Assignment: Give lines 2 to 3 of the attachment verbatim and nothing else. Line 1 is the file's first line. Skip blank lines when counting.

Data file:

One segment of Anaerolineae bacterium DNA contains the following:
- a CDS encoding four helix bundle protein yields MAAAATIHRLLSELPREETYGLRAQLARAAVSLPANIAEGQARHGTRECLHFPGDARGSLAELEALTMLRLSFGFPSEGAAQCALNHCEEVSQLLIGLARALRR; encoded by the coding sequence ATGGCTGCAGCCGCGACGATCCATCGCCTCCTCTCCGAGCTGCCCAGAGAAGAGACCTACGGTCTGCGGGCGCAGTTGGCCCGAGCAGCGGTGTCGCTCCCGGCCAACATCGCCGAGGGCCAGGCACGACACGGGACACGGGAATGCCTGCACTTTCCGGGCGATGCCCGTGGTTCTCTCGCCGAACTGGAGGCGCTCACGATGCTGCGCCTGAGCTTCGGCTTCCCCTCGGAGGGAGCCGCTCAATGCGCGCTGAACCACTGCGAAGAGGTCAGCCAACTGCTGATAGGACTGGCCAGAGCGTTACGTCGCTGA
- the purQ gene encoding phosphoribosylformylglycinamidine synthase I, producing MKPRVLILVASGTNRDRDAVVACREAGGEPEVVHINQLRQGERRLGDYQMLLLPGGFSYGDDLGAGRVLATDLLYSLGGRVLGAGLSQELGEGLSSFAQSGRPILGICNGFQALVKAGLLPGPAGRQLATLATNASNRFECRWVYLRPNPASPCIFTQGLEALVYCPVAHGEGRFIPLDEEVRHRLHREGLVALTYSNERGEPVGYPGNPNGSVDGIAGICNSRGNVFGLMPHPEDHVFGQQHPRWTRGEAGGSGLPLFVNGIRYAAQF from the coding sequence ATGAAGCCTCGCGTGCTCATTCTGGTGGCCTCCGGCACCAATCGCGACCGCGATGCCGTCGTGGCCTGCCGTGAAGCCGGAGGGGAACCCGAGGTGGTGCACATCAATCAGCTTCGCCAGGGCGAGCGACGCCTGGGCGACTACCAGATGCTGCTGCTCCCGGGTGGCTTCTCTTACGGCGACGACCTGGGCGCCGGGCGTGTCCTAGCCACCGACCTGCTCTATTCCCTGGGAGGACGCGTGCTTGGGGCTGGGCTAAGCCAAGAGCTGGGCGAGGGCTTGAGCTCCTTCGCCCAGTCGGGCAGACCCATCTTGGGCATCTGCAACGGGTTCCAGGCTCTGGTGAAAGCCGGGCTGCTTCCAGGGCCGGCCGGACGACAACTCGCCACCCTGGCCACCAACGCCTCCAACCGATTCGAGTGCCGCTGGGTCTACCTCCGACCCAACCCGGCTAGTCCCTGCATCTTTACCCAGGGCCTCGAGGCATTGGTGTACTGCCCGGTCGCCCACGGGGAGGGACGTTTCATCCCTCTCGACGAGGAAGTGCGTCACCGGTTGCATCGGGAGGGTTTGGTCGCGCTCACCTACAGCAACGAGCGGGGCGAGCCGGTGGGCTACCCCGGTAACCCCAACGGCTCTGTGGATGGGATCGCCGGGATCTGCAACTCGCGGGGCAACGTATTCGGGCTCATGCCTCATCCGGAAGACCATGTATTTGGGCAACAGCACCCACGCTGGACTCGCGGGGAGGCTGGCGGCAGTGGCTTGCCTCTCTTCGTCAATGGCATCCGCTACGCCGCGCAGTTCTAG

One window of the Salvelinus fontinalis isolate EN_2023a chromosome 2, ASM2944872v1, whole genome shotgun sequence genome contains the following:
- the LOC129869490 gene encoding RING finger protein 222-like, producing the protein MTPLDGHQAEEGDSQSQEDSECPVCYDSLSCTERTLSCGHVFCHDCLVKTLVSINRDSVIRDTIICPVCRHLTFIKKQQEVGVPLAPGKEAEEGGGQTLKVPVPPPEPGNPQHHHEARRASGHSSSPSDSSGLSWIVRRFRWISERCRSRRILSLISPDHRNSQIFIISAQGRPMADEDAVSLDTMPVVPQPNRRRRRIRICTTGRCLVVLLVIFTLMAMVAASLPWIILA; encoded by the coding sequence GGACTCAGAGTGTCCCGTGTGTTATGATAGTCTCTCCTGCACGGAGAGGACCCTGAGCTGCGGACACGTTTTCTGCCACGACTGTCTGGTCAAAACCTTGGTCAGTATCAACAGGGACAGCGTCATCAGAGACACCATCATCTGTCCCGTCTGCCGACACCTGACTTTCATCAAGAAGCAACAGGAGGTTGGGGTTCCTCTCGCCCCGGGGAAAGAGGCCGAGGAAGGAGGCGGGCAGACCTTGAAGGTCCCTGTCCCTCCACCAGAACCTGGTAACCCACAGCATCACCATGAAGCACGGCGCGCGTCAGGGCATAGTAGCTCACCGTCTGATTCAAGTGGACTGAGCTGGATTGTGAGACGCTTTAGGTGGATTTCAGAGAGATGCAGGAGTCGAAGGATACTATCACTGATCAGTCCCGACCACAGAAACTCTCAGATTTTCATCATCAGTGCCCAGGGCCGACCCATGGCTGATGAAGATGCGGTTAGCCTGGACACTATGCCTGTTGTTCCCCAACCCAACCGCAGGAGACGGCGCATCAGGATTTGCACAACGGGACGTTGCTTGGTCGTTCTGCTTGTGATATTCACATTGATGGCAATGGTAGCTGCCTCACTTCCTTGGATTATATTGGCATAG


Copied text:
- a CDS encoding four helix bundle protein yields MAAAATIHRLLSELPREETYGLRAQLARAAVSLPANIAEGQARHGTRECLHFPGDARGSLAELEALTMLRLSFGFPSEGAAQCALNHCEEVSQLLIGLARALRR; encoded by the coding sequence ATGGCTGCAGCCGCGACGATCCATCGCCTCCTCTCCGAGCTGCCCAGAGAAGAGACCTACGGTCTGCGGGCGCAGTTGGCCCGAGCAGCGGTGTCGCTCCCGGCCAACATCGCCGAGGGCCAGGCACGACACGGGACACGGGAATGCCTGCACTTTCCGGGCGATGCCCGTGGTTCTCTCGCCGAACTGGAGGCGCTCACGATGCTGCGCCTGAGCTTCGGCTTCCCCTCGGAGGGAGCCGCTCAATGCGCGCTGAACCACTGCGAAGAGGTCAGCCAACTGCTGATAGGACTGGCCAGAGCGTTACGTCGCTGA
- the purQ gene encoding phosphoribosylformylglycinamidine synthase I, producing MKPRVLILVASGTNRDRDAVVACREAGGEPEVVHINQLRQGERRLGDYQMLLLPGGFSYGDDLGAGRVLATDLLYSLGGRVLGAGLSQELGEGLSSFAQSGRPILGICNGFQALVKAGLLPGPAGRQLATLATNASNRFECRWVYLRPNPASPCIFTQGLEALVYCPVAHGEGRFIPLDEEVRHRLHREGLVALTYSNERGEPVGYPGNPNGSVDGIAGICNSRGNVFGLMPHPEDHVFGQQHPRWTRGEAGGSGLPLFVNGIRYAAQF from the coding sequence ATGAAGCCTCGCGTGCTCATTCTGGTGGCCTCCGGCACCAATCGCGACCGCGATGCCGTCGTGGCCTGCCGTGAAGCCGGAGGGGAACCCGAGGTGGTGCACATCAATCAGCTTCGCCAGGGCGAGCGACGCCTGGGCGACTACCAGATGCTGCTGCTCCCGGGTGGCTTCTCTTACGGCGACGACCTGGGCGCCGGGCGTGTCCTAGCCACCGACCTGCTCTATTCCCTGGGAGGACGCGTGCTTGGGGCTGGGCTAAGCCAAGAGCTGGGCGAGGGCTTGAGCTCCTTCGCCCAGTCGGGCAGACCCATCTTGGGCATCTGCAACGGGTTCCAGGCTCTGGTGAAAGCCGGGCTGCTTCCAGGGCCGGCCGGACGACAACTCGCCACCCTGGCCACCAACGCCTCCAACCGATTCGAGTGCCGCTGGGTCTACCTCCGACCCAACCCGGCTAGTCCCTGCATCTTTACCCAGGGCCTCGAGGCATTGGTGTACTGCCCGGTCGCCCACGGGGAGGGACGTTTCATCCCTCTCGACGAGGAAGTGCGTCACCGGTTGCATCGGGAGGGTTTGGTCGCGCTCACCTACAGCAACGAGCGGGGCGAGCCGGTGGGCTACCCCGGTAACCCCAACGGCTCTGTGGATGGGATCGCCGGGATCTGCAACTCGCGGGGCAACGTATTCGGGCTCATGCCTCATCCGGAAGACCATGTATTTGGGCAACAGCACCCACGCTGGACTCGCGGGGAGGCTGGCGGCAGTGGCTTGCCTCTCTTCGTCAATGGCATCCGCTACGCCGCGCAGTTCTAG